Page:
The German Chancellor Angela Merkel has faulted India for not fulfilling its obligation to supply COVID-19 vaccines to Europe. The Politico paper quoted Merkel as saying,
We now have a situation with India where, in connection with the emergency situation of the pandemic, we are worried whether the pharmaceutical products will still come to us. Of course, we have only allowed India to become such a large pharmaceutical producer in the first place, also from the European side, in the expectation that this should then also be complied with. If that is not the case now, we will have to rethink.
Alas, Merkel’s legendary flair for the minutiae of facts while articulating opinions is absent here. But the sadder part is that the Modi Govt misled her, as it misled the UN and the domestic opinion, regarding India’s capacity to supply vaccines after meeting its own needs.
Of course, the root problem here is the Modi Govt’s obsessive rivalry and oneupmanship vis-a-vis China–to display that India is shining better than China. It is a futile effort, as an original is always worth more than a copy. For a start, Prime Minister Narendra Modi committed a grave mistake by publicising India as the “world’s pharmacy”.
From that point, India was hurtling down the hill for an inevitable train crash. Such bombastic imagery may work at election rallies but not in international diplomacy where the actor is held to account. Nothing damages a country’s reputation than boyish insouciance and caprice.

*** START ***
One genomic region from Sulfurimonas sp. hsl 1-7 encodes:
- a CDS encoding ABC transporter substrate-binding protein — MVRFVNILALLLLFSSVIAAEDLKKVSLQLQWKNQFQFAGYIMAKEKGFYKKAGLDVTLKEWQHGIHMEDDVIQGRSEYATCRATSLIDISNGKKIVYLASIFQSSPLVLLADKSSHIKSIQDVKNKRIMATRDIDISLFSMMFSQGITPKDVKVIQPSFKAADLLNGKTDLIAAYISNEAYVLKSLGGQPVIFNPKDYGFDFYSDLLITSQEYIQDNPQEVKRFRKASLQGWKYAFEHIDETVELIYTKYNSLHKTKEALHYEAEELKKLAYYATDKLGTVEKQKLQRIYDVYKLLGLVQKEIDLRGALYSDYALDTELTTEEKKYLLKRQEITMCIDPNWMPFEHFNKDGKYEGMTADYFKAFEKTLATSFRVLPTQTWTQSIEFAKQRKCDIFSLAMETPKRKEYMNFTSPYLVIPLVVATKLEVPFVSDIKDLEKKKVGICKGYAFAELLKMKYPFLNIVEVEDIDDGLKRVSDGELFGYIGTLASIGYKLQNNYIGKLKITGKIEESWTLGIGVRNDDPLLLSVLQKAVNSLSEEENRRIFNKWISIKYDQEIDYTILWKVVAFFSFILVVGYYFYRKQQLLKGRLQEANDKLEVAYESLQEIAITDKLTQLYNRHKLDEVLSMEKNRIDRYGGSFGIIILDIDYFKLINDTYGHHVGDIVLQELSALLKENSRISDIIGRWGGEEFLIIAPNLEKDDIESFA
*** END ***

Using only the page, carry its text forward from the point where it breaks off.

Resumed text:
In reality, India has very limited capacity to make COVID-19 vaccines. The Wire has featured an excellent analysis of the actual state of play. The facts and figures are revealing. And the conclusions drawn are startling:
- The government created a bogus misperception internationally that it will be the bulwark of COVID-19 vaccines for poor countries. For, India’s high capacity is “not easily convertible to making vaccines for the COVID-19 pandemic.” Modi Govt got carried away by its own bombastic rhetoric without having “taken the trouble to inform itself of the actual capacity in the country and conducted a detailed demand-supply planning exercise–the most fundamental of all tenets of managing any supply chain.” Otherwise, it “may have realised at the beginning of the COVID-19 pandemic that India was woefully short of manufacturing capacity to vaccinate its own population.”
- Having said that, the government bullied the two Indian manufacturers on pricing policy, refusing to support them with funds or even make advance payments against future supplies. The manufacturers had to stockpile at their own risk. No dramatic increase in the quantity of vaccines is to be expected in the short term.
- In sum, Modi Govt was “blind-sided by its own rhetoric about not only being atmanirbhar but also a saviour of the world. It didn’t even look at the numbers and lost precious months that could have been spent shoring up domestic production capacity. Now, India has been reduced from being the “pharmacy of the world” to a “desperate seeker of imported vaccines.”
The great fiasco of demonetisation pales into insignificance. If demonetisation took away the livelihood of millions of people, the disastrous handling of vaccine supply will take a heavy toll in human lives insofar as “herd immunity” remains elusive. The government stands exposed as not only inept but less than honest, and incorrigibly egotistic to boot.